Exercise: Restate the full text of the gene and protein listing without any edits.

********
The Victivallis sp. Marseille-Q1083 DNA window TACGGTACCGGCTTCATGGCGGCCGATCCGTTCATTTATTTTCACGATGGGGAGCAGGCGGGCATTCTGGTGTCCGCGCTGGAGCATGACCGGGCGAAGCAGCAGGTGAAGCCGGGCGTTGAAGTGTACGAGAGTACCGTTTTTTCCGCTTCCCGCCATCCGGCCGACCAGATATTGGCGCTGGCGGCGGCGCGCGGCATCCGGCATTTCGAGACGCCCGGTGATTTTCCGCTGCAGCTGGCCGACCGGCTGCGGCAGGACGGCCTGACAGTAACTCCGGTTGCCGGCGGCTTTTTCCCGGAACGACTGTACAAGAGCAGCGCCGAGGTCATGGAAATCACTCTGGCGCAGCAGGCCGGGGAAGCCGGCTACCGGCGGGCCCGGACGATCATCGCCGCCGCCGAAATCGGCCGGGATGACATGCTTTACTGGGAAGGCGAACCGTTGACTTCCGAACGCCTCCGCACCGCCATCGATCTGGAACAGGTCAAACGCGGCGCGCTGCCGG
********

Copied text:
The Victivallis sp. Marseille-Q1083 DNA window TACGGTACCGGCTTCATGGCGGCCGATCCGTTCATTTATTTTCACGATGGGGAGCAGGCGGGCATTCTGGTGTCCGCGCTGGAGCATGACCGGGCGAAGCAGCAGGTGAAGCCGGGCGTTGAAGTGTACGAGAGTACCGTTTTTTCCGCTTCCCGCCATCCGGCCGACCAGATATTGGCGCTGGCGGCGGCGCGCGGCATCCGGCATTTCGAGACGCCCGGTGATTTTCCGCTGCAGCTGGCCGACCGGCTGCGGCAGGACGGCCTGACAGTAACTCCGGTTGCCGGCGGCTTTTTCCCGGAACGACTGTACAAGAGCAGCGCCGAGGTCATGGAAATCACTCTGGCGCAGCAGGCCGGGGAAGCCGGCTACCGGCGGGCCCGGACGATCATCGCCGCCGCCGAAATCGGCCGGGATGACATGCTTTACTGGGAAGGCGAACCGTTGACTTCCGAACGCCTCCGCACCGCCATCGATCTGGAACAGGTCAAACGCGGCGCGCTGCCGG